See also : Tobacco Mosaic Virus

Tobacco Products


Some it chew, Some it smoke, Some it up the nose do poke!

Snuff is a generic term for fine-ground smokeless tobacco products. Originally the term referred only to dry snuff, a fine tan dust popular mainly in the eighteenth century. This is often called "Scotch Snuff", a folk-etymology derivation of the scorching process used to dry the cured tobacco by the factor.

European snuff is intended to be snorted up the nose, and is often scented or mentholated. American snuff is much stronger, and is intended to be dipped. It comes in two varieties -- "sweet" and "salty", and popular brands are Tube Rose and Levi Garret. Until the early 20th century, snuff dipping was popular in the United States among rural women, who would often use sweet barkless twigs to apply it to their gums.

The second, and more popular, variety of snuff is moist snuff. This is occasionally referred to as "snoose" derived from the Scandinavian word for snuff, "snus". Like the word, the origins of moist snuff are Scandinavian, and the oldest American brands indicate that by their names. Moist snuff is made from fire-cured Kentucky burley tobacco, that is ground, sweetened, and aged by the factor. Prominent North American brands are Copenhagen, Skoal, and Kodiak. American moist snuff tend to be dipped.

In the Scandinavian countries, moist snuff come either in loose powder form or powder packaged in small bags, suitable for placing inside the upper lip. In the case of the unpackaged form, the snus will be baked and pressed into a small ball or ovoid either by hand or by use of a special tool. Prepackaded snuff is therefore called "portion snuff", whereas the loose powder variant is called "baking snuff".

Chewing Tobacco

Chewing is one of the oldest ways of consuming tobacco leaves. Native Americans in both North and South America chewed the leaves of the plant, frequently mixed with lime. Modern chewing tobacco is produced in three forms: twist, plug, and scrap.

Twist is the oldest form. One to three high-quality leaves are braided and twisted into a rope while green, and then are cured in the same manner as other tobacco. Until recently this was done by farmers for their personal consumption in addition to other tobacco intended for sale. Modern twist is occasionaly lightly sweetened. It is still sold commercially, but rarely seen outside of Appalachia. Popular brands are Mammoth Cave, Moore's Red Leaf, and Cumberland Gap. Users cut a piece off the twist and chew it, expectorating.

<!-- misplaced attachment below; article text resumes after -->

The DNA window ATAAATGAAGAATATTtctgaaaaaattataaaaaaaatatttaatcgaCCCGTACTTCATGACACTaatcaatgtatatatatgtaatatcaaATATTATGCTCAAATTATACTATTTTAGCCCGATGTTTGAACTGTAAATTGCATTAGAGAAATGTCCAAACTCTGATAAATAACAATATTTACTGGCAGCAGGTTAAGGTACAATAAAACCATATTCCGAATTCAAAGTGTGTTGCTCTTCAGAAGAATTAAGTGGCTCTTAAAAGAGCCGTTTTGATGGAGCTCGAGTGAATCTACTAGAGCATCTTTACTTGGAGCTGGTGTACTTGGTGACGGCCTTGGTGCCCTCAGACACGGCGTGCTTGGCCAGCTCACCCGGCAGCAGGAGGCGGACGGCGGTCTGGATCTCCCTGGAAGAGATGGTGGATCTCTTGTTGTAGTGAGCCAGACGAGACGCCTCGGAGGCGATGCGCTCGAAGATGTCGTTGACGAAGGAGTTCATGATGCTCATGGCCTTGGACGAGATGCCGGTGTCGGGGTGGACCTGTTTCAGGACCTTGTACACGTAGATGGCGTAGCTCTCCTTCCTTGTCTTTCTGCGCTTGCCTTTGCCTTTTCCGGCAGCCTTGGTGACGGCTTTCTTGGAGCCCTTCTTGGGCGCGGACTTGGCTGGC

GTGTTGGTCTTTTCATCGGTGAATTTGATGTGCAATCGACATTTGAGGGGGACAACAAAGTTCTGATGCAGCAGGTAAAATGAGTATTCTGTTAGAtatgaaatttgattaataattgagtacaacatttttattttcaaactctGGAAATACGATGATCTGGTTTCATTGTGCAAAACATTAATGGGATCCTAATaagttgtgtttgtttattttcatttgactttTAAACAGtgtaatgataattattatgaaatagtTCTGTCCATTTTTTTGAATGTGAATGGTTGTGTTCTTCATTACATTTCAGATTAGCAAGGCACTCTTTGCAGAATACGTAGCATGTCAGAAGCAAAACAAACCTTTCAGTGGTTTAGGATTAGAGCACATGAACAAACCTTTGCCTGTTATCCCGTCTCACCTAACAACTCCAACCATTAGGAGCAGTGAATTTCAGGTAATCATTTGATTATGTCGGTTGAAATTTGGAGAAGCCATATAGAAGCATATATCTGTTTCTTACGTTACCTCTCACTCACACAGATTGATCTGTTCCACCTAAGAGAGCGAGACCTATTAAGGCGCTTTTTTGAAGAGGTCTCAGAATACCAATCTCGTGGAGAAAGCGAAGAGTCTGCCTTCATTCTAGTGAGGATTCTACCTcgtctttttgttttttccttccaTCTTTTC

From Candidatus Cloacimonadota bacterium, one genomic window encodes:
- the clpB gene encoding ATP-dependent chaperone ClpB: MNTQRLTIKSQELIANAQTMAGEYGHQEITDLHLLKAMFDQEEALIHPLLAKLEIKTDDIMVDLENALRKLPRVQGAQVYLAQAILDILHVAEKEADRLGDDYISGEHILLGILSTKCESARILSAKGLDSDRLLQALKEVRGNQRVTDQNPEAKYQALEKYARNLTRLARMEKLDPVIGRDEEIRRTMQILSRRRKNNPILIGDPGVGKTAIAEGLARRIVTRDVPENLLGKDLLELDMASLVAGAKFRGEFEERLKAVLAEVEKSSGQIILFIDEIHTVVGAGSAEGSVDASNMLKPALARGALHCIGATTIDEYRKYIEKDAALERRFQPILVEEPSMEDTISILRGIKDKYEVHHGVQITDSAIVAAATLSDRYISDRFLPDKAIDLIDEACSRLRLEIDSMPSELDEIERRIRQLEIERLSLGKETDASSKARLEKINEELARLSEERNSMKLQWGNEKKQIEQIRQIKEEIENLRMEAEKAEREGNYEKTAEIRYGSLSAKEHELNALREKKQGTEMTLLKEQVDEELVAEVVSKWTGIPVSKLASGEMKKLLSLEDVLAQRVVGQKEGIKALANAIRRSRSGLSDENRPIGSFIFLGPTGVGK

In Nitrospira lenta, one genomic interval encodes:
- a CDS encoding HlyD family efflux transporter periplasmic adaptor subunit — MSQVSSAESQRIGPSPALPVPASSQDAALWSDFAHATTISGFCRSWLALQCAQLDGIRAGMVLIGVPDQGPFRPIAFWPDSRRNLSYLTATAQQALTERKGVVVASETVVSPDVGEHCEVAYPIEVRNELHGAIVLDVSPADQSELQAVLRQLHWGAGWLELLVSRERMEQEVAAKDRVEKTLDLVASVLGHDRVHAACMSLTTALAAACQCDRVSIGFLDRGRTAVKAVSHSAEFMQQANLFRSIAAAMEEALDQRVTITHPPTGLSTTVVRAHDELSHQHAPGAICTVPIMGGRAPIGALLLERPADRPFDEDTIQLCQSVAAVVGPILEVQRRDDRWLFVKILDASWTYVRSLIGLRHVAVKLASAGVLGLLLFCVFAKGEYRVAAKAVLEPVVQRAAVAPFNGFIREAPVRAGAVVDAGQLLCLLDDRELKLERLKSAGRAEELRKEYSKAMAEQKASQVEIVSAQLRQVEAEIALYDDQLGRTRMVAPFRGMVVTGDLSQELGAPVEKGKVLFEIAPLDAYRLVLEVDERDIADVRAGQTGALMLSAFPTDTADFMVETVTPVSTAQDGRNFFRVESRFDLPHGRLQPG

Plug chewing tobacco is made by pressing together cured tobacco leaves in a sweet (often molasses-based) syrup. Originally this was done by hand, but since the second half of the 19th century leaves were pressed between large tin sheets. The resulting sheet of tobacco is cut into plugs. Like twist, consumers cut a piece off of the plug to chew. Major brands are Day's Work and Cannonball.

Scrap, or looseleaf chewing tobacco, was originally the excess of plug manufacturing. It is sweetened like plug tobacco, but sold loose in bags rather than a plug. Looseleaf is by far the most popular form of chewing tobacco. Popular brands are Red Man, Beechnut, and Mail Pouch. Looseleaf chewing tobacco can also be dipped.


Gutka is a confection-like tobacco product manufactured and used mainly in India. It contains sweeteners and flavorings and is marketed to children. It is used by placing it between one's cheek and gums.

Sources Tilley's The Bright Tobaco Industry 1860-1929
John Graves' "Tobacco that is not Smoked" in From a Limestone Ledge (the sections on snuff and chewing tobacco)
That history of the Universal Leaf corporation (info about role of Danville-Richmond railroad in spread of Bright tobacco).
Killebrew and Myrick Tobacco Leaf 1906


  • more biology of the plant - growing conditions, etc.
  • medical - epidemiology of lung cancer and heart disease, why it's carcinogenic, more on nicotine & addictiveness
  • how is it cured/prepared for different uses?
  • history - tobacco trade, triangular trade, role in development of the american south
  • contemporary politics - anti-tobacco lawsuits & legislation
  • find attribution for the snuff poem -- see John Graves's essay on snuff in From a Limestone Ledge
  • history of varieties -- in US, colonial orinoco & sweet-scented. Also list USDA types and where they're grown. See www.ustobaccofarmer.com for a nice map.
  • agriculture
  • revise and rephrase
  • tie down sources formatting